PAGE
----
I'm weary of outsiders visiting our Valley to help cure our illnesses. They often employ drive-by journalism or bus-tour philanthropy to conduct a snapshot diagnosis, then leave us with a prescription to solve our woes.
We need a new, radical approach to address our hardships. We need an alternative medicine approach to tackle complex issues. We need to put people first, not our misfortunes. In other words: everyday people hold the solutions for positive change.
Yes, we have many, many challenges. I've come to the conclusion that no single strategy exists to tackle our poverty, low education levels and poor health. I believe we need to rely on people themselves to foster solutions. My goal is to build self-reliance one family, one neighborhood, one community at a time.
I'd begin by listening to what's working instead of using a disease-inspired approach. I'd first seek out people, often in small groups and typically not in formal organizations, who are taking responsibility for community well-being. Look for positive attitudes and a culture of healthy lifestyles — and reward their efforts. Build human capital.
For example, rarely do I hear mentoring as a model of social development. It predates nonprofits and the arrival of organizational capacity building, but it still works in our Valley, especially in rural areas. It's based on personal relationships that can last a lifetime.
This isn't about wishing illness away. My goal would be to slow and prevent the onset of major disorders. Recognize the good here and build the social health of a place, not prescribe a fix with a magical program.
For example, I've witnessed success with diabetes control only when it was combined with an individual's faith. Dietary education alone didn't work. Faith — in this case praying to the Lady of Guadalupe — was an additional requirement.
I'm not talking of your typical cast of characters. We can't depend on the nonprofit sector for all the answers — that infrastructure is fragile and still very young. A different sort of inspiring leader — often quiet in their efforts and not fitting the typical profile — can make a difference. They just do the right thing. We should support their work and get out of their way.
(There is the beginning of such an approach called Direct Giving — a novel idea of directly granting resources to individuals. Crowd-funding models such as Kickstarter, Indiegogo or SoMoLend allow for individuals to directly support ideas and innovations. Imagine if the challenges of our Valley were reframed as part of a crowd-funding campaign. It would demand clear communication and understanding of messaging — a first step in building capacity, perhaps?)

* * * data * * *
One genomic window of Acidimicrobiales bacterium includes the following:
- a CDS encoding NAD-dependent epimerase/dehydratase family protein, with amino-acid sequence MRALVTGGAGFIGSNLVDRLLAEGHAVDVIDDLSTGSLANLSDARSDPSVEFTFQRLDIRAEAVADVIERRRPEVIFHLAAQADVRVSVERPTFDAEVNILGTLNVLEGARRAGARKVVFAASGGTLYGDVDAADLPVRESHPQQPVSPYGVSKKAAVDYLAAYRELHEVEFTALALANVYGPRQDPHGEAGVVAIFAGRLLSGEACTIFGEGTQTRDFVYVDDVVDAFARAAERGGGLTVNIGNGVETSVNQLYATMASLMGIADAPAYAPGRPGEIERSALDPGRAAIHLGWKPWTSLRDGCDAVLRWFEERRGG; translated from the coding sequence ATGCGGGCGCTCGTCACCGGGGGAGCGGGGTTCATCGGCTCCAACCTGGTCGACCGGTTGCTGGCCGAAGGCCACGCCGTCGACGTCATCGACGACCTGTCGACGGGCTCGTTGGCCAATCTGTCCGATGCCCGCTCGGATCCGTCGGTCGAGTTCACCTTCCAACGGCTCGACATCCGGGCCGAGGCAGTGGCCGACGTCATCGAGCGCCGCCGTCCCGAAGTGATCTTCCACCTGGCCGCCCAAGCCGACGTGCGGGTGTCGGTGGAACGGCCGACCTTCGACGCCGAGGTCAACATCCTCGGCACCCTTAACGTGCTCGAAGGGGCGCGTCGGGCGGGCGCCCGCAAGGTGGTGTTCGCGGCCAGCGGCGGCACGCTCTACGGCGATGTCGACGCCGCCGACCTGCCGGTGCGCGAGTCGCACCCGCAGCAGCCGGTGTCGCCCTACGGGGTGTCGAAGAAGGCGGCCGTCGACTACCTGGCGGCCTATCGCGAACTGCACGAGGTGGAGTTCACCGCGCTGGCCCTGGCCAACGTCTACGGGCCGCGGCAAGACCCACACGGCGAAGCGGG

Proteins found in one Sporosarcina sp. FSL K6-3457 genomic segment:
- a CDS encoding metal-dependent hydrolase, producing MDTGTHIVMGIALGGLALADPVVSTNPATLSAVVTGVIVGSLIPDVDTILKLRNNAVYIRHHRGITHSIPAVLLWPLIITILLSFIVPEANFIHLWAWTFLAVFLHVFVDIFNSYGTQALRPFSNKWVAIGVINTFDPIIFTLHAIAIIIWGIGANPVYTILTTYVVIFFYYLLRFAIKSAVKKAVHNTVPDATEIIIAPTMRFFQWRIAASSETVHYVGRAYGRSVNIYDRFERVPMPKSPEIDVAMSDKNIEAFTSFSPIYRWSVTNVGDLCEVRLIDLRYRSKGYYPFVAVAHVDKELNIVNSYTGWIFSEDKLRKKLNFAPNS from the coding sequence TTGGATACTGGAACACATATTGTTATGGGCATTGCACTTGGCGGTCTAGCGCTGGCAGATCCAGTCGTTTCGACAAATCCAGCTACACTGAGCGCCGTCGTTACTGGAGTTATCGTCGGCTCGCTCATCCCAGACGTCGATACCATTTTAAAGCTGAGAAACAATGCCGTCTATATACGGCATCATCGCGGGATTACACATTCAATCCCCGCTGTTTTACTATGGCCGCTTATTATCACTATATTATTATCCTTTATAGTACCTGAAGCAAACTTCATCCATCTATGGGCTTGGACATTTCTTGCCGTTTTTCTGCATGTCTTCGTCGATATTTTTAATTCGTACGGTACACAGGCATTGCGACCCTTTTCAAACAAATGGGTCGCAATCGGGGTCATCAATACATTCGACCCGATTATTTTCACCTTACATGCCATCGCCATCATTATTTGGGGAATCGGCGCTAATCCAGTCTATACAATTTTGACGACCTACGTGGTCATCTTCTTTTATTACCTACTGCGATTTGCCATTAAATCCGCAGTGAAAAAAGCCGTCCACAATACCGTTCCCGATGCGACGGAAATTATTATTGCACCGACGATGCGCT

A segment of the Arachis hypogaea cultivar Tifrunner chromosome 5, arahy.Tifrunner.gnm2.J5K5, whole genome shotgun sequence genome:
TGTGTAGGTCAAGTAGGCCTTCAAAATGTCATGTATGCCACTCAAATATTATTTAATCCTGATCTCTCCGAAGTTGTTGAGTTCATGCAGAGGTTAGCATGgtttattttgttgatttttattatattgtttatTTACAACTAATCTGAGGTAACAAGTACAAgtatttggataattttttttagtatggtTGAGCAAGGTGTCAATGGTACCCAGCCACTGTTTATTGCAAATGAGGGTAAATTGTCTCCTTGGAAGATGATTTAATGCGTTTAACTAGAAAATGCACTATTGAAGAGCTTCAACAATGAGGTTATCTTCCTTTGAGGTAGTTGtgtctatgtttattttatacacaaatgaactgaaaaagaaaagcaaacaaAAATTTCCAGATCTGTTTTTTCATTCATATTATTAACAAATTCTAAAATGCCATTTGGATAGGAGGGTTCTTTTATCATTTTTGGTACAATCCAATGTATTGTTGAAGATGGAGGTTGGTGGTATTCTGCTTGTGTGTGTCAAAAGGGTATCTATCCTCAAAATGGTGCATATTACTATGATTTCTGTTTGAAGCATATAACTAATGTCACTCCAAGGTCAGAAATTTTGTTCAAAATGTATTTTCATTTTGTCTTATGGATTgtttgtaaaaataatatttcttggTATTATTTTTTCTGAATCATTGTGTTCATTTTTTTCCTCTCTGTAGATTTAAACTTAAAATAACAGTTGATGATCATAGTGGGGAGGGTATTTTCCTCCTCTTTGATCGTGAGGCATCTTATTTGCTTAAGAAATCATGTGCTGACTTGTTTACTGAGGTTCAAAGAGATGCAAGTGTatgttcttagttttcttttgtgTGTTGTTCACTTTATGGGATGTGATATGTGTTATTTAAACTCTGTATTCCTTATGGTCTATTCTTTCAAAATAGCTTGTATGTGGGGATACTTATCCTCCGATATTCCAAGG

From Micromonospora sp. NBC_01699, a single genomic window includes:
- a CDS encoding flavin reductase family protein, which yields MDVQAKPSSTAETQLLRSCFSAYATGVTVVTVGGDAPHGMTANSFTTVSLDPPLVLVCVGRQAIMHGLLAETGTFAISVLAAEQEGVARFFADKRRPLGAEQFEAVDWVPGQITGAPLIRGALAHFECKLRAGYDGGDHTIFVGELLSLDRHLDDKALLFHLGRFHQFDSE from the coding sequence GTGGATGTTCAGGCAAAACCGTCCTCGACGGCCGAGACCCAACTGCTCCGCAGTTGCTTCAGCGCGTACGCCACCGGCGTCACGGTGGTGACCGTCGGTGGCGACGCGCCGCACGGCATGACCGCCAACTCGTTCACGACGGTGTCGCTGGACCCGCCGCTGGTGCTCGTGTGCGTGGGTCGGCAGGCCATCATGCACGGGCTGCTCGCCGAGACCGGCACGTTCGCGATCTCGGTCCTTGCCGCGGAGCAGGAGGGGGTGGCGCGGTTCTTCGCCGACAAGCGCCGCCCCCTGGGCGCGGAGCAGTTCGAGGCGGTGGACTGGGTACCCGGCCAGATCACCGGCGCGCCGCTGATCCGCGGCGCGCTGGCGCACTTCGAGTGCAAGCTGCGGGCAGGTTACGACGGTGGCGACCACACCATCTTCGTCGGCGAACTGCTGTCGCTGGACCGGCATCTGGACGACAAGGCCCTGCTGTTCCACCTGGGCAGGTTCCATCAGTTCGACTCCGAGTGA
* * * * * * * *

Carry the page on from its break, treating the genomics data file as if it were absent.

This is a healing strategy. In many ways, our Valley problems are too complex for a single magical remedy. I re-envision the notion of faith healers in modern terms: individuals with bright ideas who know the pulse of their world. Who else understands poverty, poor education and health obstacles better? And they will probably work in unorthodox situations: a grandmother who watches over neighborhood youths or a beauty salon owner who counsels about domestic abuse.
Let's build a resilience at the core to cope with our blues. I believe in the power of positive relationships when people listen to each other and collaborate, when emotions matter and motivate. It's a slow approach and works best on a small scale.
For example, the Sanger Unified School District successfully tackled fundamental obstacles of poor achievement by first engaging in lots of talking with each other. They didn't start with an elaborate model from elsewhere, instead they instilled a culture of change through conversations. Their model wasn't about formal initiatives to be replicated but more about process.
Imagine a support system for the hundreds already providing informal direct services. It would be vastly different than the philanthropic landscape today and require a creative rethinking of support and customized engagement.
I have witnessed great work done at the micro level. A farm labor contractor can provide a type of financial literacy to hundreds of laborers and offer micro loans to get them through hard times. A local farm supply store, Fresno Grape Stake Yard, becomes a small farmer resource center with advice and education. These individuals have built a social infrastructure to tackle everyday pressing matters.
I want to raise expectations and reward people who adopt healthier attitudes. We can encourage many with small incentives. Build relationships and foster individuals believing in themselves. Start with the culture of caring but only where people have taken responsibility for their well-being.
I anticipate many missteps and failures that can be easily publicized and scorned. My approach relies on the informal and unstructured parts of community life. It requires an anthropologist and ethnographic researcher just to recognize what's working and why. Measure progress by decades and generations and solutions that continue long after the funding runs out, and funders move to their next crusade to cure the sick.
I want to build an army of effective healers in our Valley. Great things are already happening, I want more.
Build self-reliance and a sustainable model. Reframe the diseases of our Valley and focus on our greatest asset: human capital.
Award-winning author and organic farmer David Mas Masumoto of Del Rey writes about the San Joaquin Valley and its people. Email: firstname.lastname@example.org.